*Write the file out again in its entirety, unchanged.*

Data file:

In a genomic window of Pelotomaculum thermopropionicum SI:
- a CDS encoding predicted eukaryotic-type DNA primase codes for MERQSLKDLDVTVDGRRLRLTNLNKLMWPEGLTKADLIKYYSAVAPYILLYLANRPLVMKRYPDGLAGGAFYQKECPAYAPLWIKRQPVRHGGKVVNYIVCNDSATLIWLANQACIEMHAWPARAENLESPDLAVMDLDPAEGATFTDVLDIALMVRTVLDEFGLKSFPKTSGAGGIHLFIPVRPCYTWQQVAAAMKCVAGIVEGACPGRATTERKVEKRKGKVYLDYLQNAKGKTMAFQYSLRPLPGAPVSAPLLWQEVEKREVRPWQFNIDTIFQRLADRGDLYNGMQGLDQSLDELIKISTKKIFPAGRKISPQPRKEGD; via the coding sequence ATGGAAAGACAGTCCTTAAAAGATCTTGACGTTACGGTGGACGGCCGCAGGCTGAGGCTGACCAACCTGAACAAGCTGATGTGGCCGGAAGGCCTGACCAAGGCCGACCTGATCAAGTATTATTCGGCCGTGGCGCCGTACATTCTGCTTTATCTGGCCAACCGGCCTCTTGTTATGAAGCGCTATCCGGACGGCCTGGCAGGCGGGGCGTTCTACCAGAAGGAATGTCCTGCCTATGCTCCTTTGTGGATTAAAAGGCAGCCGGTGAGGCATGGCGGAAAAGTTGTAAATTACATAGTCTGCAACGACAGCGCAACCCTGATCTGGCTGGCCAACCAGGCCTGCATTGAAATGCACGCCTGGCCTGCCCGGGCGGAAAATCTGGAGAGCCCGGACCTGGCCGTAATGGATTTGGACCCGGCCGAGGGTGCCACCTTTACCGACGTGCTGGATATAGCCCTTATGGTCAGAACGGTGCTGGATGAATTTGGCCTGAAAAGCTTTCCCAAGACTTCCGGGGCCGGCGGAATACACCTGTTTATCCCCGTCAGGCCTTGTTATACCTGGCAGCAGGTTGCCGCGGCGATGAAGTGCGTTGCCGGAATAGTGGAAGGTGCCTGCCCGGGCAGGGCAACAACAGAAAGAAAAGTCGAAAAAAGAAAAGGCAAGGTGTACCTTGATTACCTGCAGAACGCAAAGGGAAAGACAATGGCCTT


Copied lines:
In a genomic window of Pelotomaculum thermopropionicum SI:
- a CDS encoding predicted eukaryotic-type DNA primase codes for MERQSLKDLDVTVDGRRLRLTNLNKLMWPEGLTKADLIKYYSAVAPYILLYLANRPLVMKRYPDGLAGGAFYQKECPAYAPLWIKRQPVRHGGKVVNYIVCNDSATLIWLANQACIEMHAWPARAENLESPDLAVMDLDPAEGATFTDVLDIALMVRTVLDEFGLKSFPKTSGAGGIHLFIPVRPCYTWQQVAAAMKCVAGIVEGACPGRATTERKVEKRKGKVYLDYLQNAKGKTMAFQYSLRPLPGAPVSAPLLWQEVEKREVRPWQFNIDTIFQRLADRGDLYNGMQGLDQSLDELIKISTKKIFPAGRKISPQPRKEGD; via the coding sequence ATGGAAAGACAGTCCTTAAAAGATCTTGACGTTACGGTGGACGGCCGCAGGCTGAGGCTGACCAACCTGAACAAGCTGATGTGGCCGGAAGGCCTGACCAAGGCCGACCTGATCAAGTATTATTCGGCCGTGGCGCCGTACATTCTGCTTTATCTGGCCAACCGGCCTCTTGTTATGAAGCGCTATCCGGACGGCCTGGCAGGCGGGGCGTTCTACCAGAAGGAATGTCCTGCCTATGCTCCTTTGTGGATTAAAAGGCAGCCGGTGAGGCATGGCGGAAAAGTTGTAAATTACATAGTCTGCAACGACAGCGCAACCCTGATCTGGCTGGCCAACCAGGCCTGCATTGAAATGCACGCCTGGCCTGCCCGGGCGGAAAATCTGGAGAGCCCGGACCTGGCCGTAATGGATTTGGACCCGGCCGAGGGTGCCACCTTTACCGACGTGCTGGATATAGCCCTTATGGTCAGAACGGTGCTGGATGAATTTGGCCTGAAAAGCTTTCCCAAGACTTCCGGGGCCGGCGGAATACACCTGTTTATCCCCGTCAGGCCTTGTTATACCTGGCAGCAGGTTGCCGCGGCGATGAAGTGCGTTGCCGGAATAGTGGAAGGTGCCTGCCCGGGCAGGGCAACAACAGAAAGAAAAGTCGAAAAAAGAAAAGGCAAGGTGTACCTTGATTACCTGCAGAACGCAAAGGGAAAGACAATGGCCTT